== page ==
One of the things we have learned about owning several horse facilities is that taking the time to plan out the design of your facility will save you time, maintenance and will help you be happier with your stable.
Build on High Ground
If you plan ahead when building your barn by placing it on high ground (or at least building up your area where your barn is if your property is flat), you can save yourself a lot of heartache and a messy cleanup from a flood in an usually wet season.
When I bought some acreage a few years ago there was a small barn and shed on the property. I remember looking at the location of the barn and thinking, “wow, it looks like it was built on the lowest spot in the pasture. I hope it doesn’t flood.” Well, it did. The first big rain and there was a stream running through that barn.
That first wet season on that property convinced me to build my new big barn on high ground. I found that spot drains well so even in the wettest winters the ground around my barn stays firm. A side benefit is that in the summer, I get a nice breeze most of the time being on a hill.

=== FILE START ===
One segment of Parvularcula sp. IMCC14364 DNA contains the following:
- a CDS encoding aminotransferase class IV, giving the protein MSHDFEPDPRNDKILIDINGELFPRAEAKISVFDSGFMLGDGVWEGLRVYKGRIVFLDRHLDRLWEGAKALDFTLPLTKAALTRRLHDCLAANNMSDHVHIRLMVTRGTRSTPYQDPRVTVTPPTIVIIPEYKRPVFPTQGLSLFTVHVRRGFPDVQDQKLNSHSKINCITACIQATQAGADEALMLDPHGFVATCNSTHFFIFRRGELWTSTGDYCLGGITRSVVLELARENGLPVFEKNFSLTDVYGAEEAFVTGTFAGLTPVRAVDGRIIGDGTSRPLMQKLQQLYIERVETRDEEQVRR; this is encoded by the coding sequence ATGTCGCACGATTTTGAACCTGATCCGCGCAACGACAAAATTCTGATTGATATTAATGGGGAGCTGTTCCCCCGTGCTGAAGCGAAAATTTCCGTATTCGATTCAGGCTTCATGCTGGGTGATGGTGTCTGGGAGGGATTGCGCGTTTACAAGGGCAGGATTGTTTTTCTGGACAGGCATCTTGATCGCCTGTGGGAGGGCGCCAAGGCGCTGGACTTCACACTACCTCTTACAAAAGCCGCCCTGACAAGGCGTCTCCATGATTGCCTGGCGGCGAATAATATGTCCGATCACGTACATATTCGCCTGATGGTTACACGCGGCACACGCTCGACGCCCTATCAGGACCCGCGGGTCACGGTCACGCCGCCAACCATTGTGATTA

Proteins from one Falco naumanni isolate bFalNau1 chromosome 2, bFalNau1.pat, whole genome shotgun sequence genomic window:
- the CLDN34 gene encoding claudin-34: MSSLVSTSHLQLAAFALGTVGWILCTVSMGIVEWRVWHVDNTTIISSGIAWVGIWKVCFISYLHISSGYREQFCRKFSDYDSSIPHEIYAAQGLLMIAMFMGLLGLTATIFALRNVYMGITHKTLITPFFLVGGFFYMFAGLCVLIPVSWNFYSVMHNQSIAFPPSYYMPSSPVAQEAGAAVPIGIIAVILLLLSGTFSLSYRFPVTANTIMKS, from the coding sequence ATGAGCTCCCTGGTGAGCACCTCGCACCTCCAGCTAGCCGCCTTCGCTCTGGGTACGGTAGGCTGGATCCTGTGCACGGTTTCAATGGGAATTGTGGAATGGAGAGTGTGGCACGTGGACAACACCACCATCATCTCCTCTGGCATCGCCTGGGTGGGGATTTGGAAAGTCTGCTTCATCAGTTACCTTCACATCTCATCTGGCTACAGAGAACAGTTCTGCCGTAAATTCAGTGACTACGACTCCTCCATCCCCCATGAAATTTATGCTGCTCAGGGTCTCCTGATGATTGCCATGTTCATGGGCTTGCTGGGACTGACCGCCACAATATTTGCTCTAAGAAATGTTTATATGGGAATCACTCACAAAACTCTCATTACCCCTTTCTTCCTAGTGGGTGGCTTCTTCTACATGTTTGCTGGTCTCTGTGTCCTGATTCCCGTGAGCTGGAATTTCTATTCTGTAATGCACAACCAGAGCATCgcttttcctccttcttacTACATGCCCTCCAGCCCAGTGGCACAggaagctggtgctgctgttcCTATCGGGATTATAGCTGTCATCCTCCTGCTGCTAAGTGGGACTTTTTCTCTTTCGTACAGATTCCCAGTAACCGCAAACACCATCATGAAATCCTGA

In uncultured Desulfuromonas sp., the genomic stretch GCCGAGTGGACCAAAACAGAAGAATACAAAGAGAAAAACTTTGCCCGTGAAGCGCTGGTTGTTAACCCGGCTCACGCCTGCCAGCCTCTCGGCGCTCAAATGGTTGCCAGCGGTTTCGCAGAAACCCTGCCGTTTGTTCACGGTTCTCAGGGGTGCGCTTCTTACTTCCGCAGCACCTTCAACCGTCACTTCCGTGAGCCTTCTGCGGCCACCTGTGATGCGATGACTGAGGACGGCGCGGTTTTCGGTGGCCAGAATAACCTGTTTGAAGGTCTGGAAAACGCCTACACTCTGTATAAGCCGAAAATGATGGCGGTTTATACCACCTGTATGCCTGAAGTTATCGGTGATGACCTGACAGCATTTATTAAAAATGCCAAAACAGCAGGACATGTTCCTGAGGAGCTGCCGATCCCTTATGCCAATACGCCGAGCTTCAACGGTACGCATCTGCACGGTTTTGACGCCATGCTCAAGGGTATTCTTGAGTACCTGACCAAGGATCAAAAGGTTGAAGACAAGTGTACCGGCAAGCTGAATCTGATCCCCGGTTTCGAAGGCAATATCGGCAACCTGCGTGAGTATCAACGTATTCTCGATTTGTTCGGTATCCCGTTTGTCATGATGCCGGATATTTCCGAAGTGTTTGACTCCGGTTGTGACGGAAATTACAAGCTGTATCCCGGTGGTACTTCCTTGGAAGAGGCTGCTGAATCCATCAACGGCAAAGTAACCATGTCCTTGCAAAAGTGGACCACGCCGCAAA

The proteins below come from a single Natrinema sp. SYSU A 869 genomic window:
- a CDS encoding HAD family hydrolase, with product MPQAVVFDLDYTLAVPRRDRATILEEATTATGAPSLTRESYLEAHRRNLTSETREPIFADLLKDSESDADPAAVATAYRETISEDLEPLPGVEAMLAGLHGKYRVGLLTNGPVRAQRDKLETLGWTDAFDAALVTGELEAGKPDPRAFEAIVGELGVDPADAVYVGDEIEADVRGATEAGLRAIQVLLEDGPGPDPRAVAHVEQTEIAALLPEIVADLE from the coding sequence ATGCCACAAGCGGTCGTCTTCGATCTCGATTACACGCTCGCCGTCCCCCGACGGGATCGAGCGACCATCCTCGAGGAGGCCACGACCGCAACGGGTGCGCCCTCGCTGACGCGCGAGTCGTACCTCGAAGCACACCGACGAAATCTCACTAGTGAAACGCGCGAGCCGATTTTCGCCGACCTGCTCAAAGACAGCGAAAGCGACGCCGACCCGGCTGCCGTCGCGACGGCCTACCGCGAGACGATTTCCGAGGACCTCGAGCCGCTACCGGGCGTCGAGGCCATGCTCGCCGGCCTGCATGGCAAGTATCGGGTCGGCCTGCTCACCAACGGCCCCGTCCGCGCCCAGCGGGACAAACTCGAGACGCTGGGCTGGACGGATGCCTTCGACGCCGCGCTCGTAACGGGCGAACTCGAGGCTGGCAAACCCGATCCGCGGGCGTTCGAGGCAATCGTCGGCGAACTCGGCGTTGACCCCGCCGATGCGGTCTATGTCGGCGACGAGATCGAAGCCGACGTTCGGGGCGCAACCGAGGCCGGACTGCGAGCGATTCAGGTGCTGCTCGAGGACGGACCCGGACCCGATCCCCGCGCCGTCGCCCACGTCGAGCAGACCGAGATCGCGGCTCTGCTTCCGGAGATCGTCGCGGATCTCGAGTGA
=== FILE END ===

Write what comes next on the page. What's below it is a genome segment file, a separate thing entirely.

Many people are great at designing their dream barn, but don’t stop to think about the mundane things like developing an easy system to remove manure. If you have one horse it’s not a big deal, but when you start to have four, five, six or more horses, having a maintenance plan is critical.
We have owned a number of stables over the years and visited countless others. We started collecting good ideas and putting them into articles so others could benefit from lessons learned. This section of the site features articles to stimulate your thinking when you are building your new facility (or revamping your current one).
Horse Barn Articles
I’ve learned the hard way that you have to put a lot of thought upfront into building a barn. There is an art to picking the best site and designing the layout right from the start so that it reduces your maintenance requirements. Learn from our mistakes! These articles have great tips on things you want to consider when building your barn.
This article will get you thinking of where to place your barn on your property.
I live in Texas part of the year and anyone who has endured a Texas summer will tell you do whatever you can to build to have cooler barn. In this article, we identified a number of things you can do to make your barn more comfortable for both you and your horse.
Horse Fencing Articles
This section of the site is one we love so we will be expanding it and adding new content. Please check back with us and let us know if there are certain subjects you would like us to cover. Meanwhile, happy trails!